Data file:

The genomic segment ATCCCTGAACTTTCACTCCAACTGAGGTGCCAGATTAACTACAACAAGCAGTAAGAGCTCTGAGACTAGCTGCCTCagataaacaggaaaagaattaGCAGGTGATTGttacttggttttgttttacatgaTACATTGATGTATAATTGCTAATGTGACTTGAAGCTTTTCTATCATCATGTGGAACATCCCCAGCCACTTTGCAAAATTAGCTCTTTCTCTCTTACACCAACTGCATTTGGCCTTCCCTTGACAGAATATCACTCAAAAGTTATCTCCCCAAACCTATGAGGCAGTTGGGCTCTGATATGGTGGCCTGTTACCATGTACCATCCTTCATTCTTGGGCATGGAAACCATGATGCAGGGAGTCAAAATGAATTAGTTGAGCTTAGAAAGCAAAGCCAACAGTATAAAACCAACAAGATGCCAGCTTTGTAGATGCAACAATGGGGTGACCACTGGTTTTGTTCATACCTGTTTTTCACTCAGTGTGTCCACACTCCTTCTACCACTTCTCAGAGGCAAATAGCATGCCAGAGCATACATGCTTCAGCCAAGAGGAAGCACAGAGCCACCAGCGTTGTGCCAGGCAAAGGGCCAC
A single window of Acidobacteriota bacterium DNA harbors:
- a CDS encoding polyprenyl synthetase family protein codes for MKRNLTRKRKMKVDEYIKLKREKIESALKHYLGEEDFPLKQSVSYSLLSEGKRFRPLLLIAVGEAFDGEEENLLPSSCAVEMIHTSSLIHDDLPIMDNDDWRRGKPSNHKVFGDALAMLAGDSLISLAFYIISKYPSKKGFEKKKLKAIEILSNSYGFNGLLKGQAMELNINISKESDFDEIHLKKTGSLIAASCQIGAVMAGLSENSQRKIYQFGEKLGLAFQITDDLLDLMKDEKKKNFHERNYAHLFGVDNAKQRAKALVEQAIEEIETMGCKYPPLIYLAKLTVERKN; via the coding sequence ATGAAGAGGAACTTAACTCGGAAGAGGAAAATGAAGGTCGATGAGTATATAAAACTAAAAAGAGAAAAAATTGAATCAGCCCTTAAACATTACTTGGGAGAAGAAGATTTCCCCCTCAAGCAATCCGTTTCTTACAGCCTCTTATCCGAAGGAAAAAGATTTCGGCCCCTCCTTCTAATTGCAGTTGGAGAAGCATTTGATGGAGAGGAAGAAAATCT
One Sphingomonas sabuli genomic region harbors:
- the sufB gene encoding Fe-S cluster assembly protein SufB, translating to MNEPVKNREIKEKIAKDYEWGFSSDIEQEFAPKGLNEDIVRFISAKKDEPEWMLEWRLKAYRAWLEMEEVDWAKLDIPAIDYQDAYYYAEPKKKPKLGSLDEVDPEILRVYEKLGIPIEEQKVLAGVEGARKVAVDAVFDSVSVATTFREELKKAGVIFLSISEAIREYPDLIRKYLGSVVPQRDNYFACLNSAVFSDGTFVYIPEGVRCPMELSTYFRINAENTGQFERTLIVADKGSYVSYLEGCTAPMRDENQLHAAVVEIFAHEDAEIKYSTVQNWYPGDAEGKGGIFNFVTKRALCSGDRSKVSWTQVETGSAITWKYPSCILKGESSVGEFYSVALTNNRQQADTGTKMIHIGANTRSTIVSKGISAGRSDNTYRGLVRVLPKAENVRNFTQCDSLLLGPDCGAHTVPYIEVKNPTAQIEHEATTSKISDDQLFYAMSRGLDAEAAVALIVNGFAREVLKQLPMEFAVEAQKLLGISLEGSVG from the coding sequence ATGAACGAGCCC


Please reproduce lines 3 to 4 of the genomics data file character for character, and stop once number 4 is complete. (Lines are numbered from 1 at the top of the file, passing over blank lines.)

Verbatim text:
- a CDS encoding polyprenyl synthetase family protein codes for MKRNLTRKRKMKVDEYIKLKREKIESALKHYLGEEDFPLKQSVSYSLLSEGKRFRPLLLIAVGEAFDGEEENLLPSSCAVEMIHTSSLIHDDLPIMDNDDWRRGKPSNHKVFGDALAMLAGDSLISLAFYIISKYPSKKGFEKKKLKAIEILSNSYGFNGLLKGQAMELNINISKESDFDEIHLKKTGSLIAASCQIGAVMAGLSENSQRKIYQFGEKLGLAFQITDDLLDLMKDEKKKNFHERNYAHLFGVDNAKQRAKALVEQAIEEIETMGCKYPPLIYLAKLTVERKN; via the coding sequence ATGAAGAGGAACTTAACTCGGAAGAGGAAAATGAAGGTCGATGAGTATATAAAACTAAAAAGAGAAAAAATTGAATCAGCCCTTAAACATTACTTGGGAGAAGAAGATTTCCCCCTCAAGCAATCCGTTTCTTACAGCCTCTTATCCGAAGGAAAAAGATTTCGGCCCCTCCTTCTAATTGCAGTTGGAGAAGCATTTGATGGAGAGGAAGAAAATCT
One Sphingomonas sabuli genomic region harbors: